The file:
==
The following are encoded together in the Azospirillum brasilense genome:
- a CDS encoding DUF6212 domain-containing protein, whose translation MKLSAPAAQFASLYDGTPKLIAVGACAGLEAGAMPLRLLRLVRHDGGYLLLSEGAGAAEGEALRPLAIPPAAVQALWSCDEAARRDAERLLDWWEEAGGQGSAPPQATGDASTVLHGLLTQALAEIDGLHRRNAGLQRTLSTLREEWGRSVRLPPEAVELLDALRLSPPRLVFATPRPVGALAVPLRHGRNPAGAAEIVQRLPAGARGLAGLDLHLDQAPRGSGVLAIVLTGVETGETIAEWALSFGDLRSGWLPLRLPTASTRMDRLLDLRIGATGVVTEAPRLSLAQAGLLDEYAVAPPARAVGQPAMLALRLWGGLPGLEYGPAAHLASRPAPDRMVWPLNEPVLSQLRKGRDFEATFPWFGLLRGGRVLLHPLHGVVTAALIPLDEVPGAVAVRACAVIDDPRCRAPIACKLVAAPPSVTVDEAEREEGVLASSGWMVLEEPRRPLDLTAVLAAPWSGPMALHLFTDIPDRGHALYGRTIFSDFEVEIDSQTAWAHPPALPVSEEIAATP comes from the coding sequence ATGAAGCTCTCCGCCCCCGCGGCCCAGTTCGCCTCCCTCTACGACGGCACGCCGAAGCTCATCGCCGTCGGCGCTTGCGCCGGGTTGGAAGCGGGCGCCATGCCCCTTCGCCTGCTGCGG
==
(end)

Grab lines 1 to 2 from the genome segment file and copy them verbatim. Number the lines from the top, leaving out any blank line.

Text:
The following are encoded together in the Azospirillum brasilense genome:
- a CDS encoding DUF6212 domain-containing protein, whose translation MKLSAPAAQFASLYDGTPKLIAVGACAGLEAGAMPLRLLRLVRHDGGYLLLSEGAGAAEGEALRPLAIPPAAVQALWSCDEAARRDAERLLDWWEEAGGQGSAPPQATGDASTVLHGLLTQALAEIDGLHRRNAGLQRTLSTLREEWGRSVRLPPEAVELLDALRLSPPRLVFATPRPVGALAVPLRHGRNPAGAAEIVQRLPAGARGLAGLDLHLDQAPRGSGVLAIVLTGVETGETIAEWALSFGDLRSGWLPLRLPTASTRMDRLLDLRIGATGVVTEAPRLSLAQAGLLDEYAVAPPARAVGQPAMLALRLWGGLPGLEYGPAAHLASRPAPDRMVWPLNEPVLSQLRKGRDFEATFPWFGLLRGGRVLLHPLHGVVTAALIPLDEVPGAVAVRACAVIDDPRCRAPIACKLVAAPPSVTVDEAEREEGVLASSGWMVLEEPRRPLDLTAVLAAPWSGPMALHLFTDIPDRGHALYGRTIFSDFEVEIDSQTAWAHPPALPVSEEIAATP comes from the coding sequence ATGAAGCTCTCCGCCCCCGCGGCCCAGTTCGCCTCCCTCTACGACGGCACGCCGAAGCTCATCGCCGTCGGCGCTTGCGCCGGGTTGGAAGCGGGCGCCATGCCCCTTCGCCTGCTGCGG